Both worked on the basic platform, with the directive being that there should be minimal difference between their two products. As a result, the European and RoW J-Cars ended up being largely – but not entirely – the same in size. The European-designed four-door was a couple of inches longer in the boot, while the fastback cars were three-door for the USA and five-door for Europe, and the rest of the world.
Gordon Brown, Opel’s Director of Design, commented in August 1981, that although it isn’t a true world car, there are enough similarities between all models to make the venture more than worthwhile. And he had extensive experience of the Chevrolet programme before moving the Rüsselsheim to work at Opel.
Rolling out to the world
For GM, the J Car ended up being rolled-out across the globe, and remained in production until 2005. For the UK, it was clear that the J Car (or J82) in Opel form would not be sold, leaving the way clear for Vauxhall to attack the fleet market unhindered by internal rivalries.
In terms of engineering, the J Car amounted to little more than an enlarged Opel Kadett D/Vauxhall Astra Mk1 (known as the T80 internally). It shared the smaller car’s transverse front-wheel-drive layout, a very similar two-shaft gearbox, and near-identical suspension and steering set-ups.
What that did mean was that the new Cavalier would be much larger inside than the old car – its wheelbase was 2.2in longer, and that was despite being 3.6in shorter overall. Initially, the European J Car was to be offered with two engine options: 1.3-litre 75bhp (which matched the 1.6-litre Cortina) and 1.6-litre 90bhp.
The larger engine was talked up as a replacement for the old 2.0-litre cam-in-head power unit used in the Mk1, but larger options were in the pipeline. All were designed with ease of servicing in mind, with adjustment-free hydraulic tappets and a low-maintenance GM Varajet II carburettor.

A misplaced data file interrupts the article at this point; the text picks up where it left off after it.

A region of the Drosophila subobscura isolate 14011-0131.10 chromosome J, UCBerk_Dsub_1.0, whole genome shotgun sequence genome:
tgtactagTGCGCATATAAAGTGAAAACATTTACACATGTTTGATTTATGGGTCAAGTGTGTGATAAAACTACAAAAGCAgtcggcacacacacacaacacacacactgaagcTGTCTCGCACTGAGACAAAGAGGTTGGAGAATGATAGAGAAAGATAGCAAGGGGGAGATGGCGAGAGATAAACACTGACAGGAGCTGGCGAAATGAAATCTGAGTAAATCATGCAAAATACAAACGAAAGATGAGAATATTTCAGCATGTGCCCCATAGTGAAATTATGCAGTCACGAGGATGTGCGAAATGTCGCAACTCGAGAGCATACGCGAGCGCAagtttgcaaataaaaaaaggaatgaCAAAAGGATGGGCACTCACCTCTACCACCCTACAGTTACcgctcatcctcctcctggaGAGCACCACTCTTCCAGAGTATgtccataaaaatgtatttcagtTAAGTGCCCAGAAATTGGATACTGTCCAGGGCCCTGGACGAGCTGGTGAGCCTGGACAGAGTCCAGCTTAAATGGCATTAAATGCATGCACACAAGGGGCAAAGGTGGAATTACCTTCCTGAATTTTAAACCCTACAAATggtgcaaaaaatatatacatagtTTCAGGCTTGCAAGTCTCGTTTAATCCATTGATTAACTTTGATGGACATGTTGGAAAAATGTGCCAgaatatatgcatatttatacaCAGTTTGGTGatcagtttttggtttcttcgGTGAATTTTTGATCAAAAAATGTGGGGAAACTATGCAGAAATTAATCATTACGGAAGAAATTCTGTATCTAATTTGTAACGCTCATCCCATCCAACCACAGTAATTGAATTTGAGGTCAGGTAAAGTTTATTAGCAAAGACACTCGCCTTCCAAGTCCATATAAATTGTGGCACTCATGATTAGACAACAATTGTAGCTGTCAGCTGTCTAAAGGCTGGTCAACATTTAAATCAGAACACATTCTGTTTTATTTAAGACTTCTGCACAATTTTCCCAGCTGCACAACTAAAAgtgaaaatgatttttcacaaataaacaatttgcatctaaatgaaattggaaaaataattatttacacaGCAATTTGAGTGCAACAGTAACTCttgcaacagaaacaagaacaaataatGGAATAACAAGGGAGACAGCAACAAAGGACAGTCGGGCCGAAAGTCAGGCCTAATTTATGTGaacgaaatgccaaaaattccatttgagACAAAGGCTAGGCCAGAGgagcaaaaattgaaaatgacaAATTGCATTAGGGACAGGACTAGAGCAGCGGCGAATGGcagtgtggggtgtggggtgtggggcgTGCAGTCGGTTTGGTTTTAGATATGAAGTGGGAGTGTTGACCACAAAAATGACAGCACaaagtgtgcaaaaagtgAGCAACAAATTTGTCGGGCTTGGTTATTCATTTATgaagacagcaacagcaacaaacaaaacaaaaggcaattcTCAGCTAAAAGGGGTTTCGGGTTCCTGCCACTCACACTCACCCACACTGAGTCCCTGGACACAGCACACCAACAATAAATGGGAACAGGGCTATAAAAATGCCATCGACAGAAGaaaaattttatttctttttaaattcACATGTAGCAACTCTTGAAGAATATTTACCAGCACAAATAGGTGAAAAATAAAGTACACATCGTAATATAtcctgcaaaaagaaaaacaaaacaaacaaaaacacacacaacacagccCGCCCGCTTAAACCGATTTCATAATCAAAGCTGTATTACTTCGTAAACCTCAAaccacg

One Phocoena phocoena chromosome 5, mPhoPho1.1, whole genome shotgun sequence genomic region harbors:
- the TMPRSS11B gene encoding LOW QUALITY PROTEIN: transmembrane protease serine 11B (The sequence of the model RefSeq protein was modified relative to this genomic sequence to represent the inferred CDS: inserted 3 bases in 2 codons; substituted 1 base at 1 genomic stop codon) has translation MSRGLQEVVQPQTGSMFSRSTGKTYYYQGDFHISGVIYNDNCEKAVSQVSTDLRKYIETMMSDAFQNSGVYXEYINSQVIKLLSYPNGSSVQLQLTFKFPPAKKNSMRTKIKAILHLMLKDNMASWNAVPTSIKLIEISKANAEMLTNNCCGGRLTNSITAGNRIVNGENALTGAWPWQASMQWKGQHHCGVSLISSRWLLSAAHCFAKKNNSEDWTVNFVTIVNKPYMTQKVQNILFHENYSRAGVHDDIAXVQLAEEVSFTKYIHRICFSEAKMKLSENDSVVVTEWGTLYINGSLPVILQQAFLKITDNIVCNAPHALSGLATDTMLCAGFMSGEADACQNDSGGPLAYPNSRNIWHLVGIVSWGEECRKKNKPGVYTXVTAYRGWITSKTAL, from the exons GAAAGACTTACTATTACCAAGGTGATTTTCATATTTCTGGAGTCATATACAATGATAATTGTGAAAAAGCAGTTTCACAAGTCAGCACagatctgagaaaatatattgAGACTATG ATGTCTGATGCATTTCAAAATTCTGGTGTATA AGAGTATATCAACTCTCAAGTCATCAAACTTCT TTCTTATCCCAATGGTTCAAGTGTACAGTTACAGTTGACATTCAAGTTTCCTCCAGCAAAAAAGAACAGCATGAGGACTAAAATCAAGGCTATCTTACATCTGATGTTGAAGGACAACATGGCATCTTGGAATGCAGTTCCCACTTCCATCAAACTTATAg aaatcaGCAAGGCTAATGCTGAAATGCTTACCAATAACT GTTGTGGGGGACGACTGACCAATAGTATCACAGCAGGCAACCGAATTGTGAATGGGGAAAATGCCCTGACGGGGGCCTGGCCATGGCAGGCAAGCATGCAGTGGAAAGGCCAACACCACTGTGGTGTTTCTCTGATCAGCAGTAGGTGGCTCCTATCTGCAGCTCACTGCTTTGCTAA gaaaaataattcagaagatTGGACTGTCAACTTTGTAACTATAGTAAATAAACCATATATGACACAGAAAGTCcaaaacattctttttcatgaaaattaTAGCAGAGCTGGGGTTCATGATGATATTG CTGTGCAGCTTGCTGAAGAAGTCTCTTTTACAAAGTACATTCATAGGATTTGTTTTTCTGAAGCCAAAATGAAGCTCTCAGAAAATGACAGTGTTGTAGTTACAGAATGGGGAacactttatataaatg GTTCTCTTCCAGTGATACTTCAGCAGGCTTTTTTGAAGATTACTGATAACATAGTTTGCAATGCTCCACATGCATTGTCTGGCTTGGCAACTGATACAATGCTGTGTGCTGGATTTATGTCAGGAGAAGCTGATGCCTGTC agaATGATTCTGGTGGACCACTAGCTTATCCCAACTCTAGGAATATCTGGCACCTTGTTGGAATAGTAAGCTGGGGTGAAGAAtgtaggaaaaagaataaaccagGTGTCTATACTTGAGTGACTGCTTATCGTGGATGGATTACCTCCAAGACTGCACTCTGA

Styled for conservative fleet managers
As for the styling, it was a conservative effort. The old droopsnoot front end was dropped, although a shovelnose, used on both the Opel and Vauxhall versions clearly showed that the Rüsselsheim engineering team favoured Wayne Cherry’s frontal styling for the Cavalier Mk1 over that of the Ascona B.
Aerodynamics were adequate by 1981 standards, with a drag co-efficient of 0.38 being achieved at the Pininfarina windtunnel (compare that with the 1982 Sierra’s 0.34). The five-door hatchback was a radical departure for Vauxhall, and a clever one, too. For the first time, Vauxhall was able to offer its buyers a choice of two-, four- and five-door body options, and that gave it an advantage over Ford with its outgoing Cortina.
Vauxhall, it seemed, finally had the armoury to take on, and beat, Ford at its own game.
The Cavalier arrives
Fleet car buyers embraced the sportier-looking five-door model, proving that saloons were falling out of favour in the UK market
Saloon was classically styled to fight the Cortina
The first Vauxhall Cavalier Mk2 rolled off the line at Luton on 17 August 1981. Always at the back of the minds of GM executives in the UK, was the perception that fleet managers continued to harbour an ongoing distrust of front-wheel-drive cars. Talbot’s marketing team made no bones of its disappointment in the Solara‘s lack of market penetration, and attributed it not to product weakness, but to its transmission layout.
However, with the unified dealer network and a large 15-car model range, Vauxhall was confident that the new car would make inroads into the Cortina market – especially as it was no secret that production was running down in preparation for the Sierra (due for launch in September 1982), and that word had already escaped that Ford’s upcoming mid-range car was going to be a radical-looking hatchback. In hindsight, GM’s confidence in the Cavalier’s ability for make hay in Ford’s one-year vacuum, was looking incredibly astute.
The press reception was certainly positive, with both Autocar and Motor magazines getting in early first drives, and pronouncing the new car more than fit for purpose. Of course, driving the cars in the confines of Millbrook was one thing, but actually pitching it against the market leaders on UK roads was something else entirely.
What the papers said
What Car? magazine pitched a Cavalier 1600GL against an Alfa Romeo Giuletta, Audi 80, Talbot Solara – and, most importantly, a Ford Cortina 2.0GL in its November 1981 issue. Given the Ford’s engine capacity advantage, it should have been an easy ride for the Dagenham car, but on the test track, the Cavalier was able to identically match its 10.7 second 0-60mph run, while outpacing it at the top end – 105mph against 101.